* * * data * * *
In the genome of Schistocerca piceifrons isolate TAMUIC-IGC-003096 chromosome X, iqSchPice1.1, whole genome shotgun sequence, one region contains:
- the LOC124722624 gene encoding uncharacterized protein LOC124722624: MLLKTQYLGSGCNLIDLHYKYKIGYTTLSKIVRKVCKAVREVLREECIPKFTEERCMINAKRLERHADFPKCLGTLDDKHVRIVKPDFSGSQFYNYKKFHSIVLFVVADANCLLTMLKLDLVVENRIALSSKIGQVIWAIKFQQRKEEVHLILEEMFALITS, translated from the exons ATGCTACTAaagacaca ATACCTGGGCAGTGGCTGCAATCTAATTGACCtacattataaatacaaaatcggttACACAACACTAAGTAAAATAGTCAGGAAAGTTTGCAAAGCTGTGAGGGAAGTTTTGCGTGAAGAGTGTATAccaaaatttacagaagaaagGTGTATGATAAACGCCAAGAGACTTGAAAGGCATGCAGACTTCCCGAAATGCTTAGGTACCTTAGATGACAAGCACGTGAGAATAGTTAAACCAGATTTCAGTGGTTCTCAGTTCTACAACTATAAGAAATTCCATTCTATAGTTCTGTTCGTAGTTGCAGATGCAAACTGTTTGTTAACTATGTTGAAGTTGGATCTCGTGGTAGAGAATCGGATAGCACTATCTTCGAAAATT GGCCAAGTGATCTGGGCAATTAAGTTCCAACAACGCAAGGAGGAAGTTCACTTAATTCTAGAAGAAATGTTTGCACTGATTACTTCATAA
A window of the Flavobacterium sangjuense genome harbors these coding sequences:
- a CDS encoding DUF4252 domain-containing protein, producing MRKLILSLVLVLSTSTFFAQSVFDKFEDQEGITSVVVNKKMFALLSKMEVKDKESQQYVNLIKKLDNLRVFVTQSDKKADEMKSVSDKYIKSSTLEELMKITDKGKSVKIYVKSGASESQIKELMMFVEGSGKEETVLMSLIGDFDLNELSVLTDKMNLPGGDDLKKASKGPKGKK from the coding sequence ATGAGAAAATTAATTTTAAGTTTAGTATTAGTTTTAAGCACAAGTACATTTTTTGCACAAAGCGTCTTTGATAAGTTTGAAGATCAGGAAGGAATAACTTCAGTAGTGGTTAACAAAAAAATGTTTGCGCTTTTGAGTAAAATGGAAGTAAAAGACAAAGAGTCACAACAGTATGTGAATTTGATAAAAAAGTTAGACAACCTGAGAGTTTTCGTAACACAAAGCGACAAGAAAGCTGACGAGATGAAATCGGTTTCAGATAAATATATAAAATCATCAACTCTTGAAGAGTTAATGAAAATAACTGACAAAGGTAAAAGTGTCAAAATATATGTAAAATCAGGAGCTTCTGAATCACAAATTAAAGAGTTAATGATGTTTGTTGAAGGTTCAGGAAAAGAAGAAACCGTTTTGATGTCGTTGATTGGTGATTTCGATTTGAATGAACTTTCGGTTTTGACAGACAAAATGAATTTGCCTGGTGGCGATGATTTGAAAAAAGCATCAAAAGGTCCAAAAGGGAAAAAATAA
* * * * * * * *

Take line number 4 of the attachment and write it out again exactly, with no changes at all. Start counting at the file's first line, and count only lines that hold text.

- a CDS encoding DUF4252 domain-containing protein, producing MRKLILSLVLVLSTSTFFAQSVFDKFEDQEGITSVVVNKKMFALLSKMEVKDKESQQYVNLIKKLDNLRVFVTQSDKKADEMKSVSDKYIKSSTLEELMKITDKGKSVKIYVKSGASESQIKELMMFVEGSGKEETVLMSLIGDFDLNELSVLTDKMNLPGGDDLKKASKGPKGKK from the coding sequence ATGAGAAAATTAATTTTAAGTTTAGTATTAGTTTTAAGCACAAGTACATTTTTTGCACAAAGCGTCTTTGATAAGTTTGAAGATCAGGAAGGAATAACTTCAGTAGTGGTTAACAAAAAAATGTTTGCGCTTTTGAGTAAAATGGAAGTAAAAGACAAAGAGTCACAACAGTATGTGAATTTGATAAAAAAGTTAGACAACCTGAGAGTTTTCGTAACACAAAGCGACAAGAAAGCTGACGAGATGAAATCGGTTTCAGATAAATATATAAAATCATCAACTCTTGAAGAGTTAATGAAAATAACTGACAAAGGTAAAAGTGTCAAAATATATGTAAAATCAGGAGCTTCTGAATCACAAATTAAAGAGTTAATGATGTTTGTTGAAGGTTCAGGAAAAGAAGAAACCGTTTTGATGTCGTTGATTGGTGATTTCGATTTGAATGAACTTTCGGTTTTGACAGACAAAATGAATTTGCCTGGTGGCGATGATTTGAAAAAAGCATCAAAAGGTCCAAAAGGGAAAAAATAA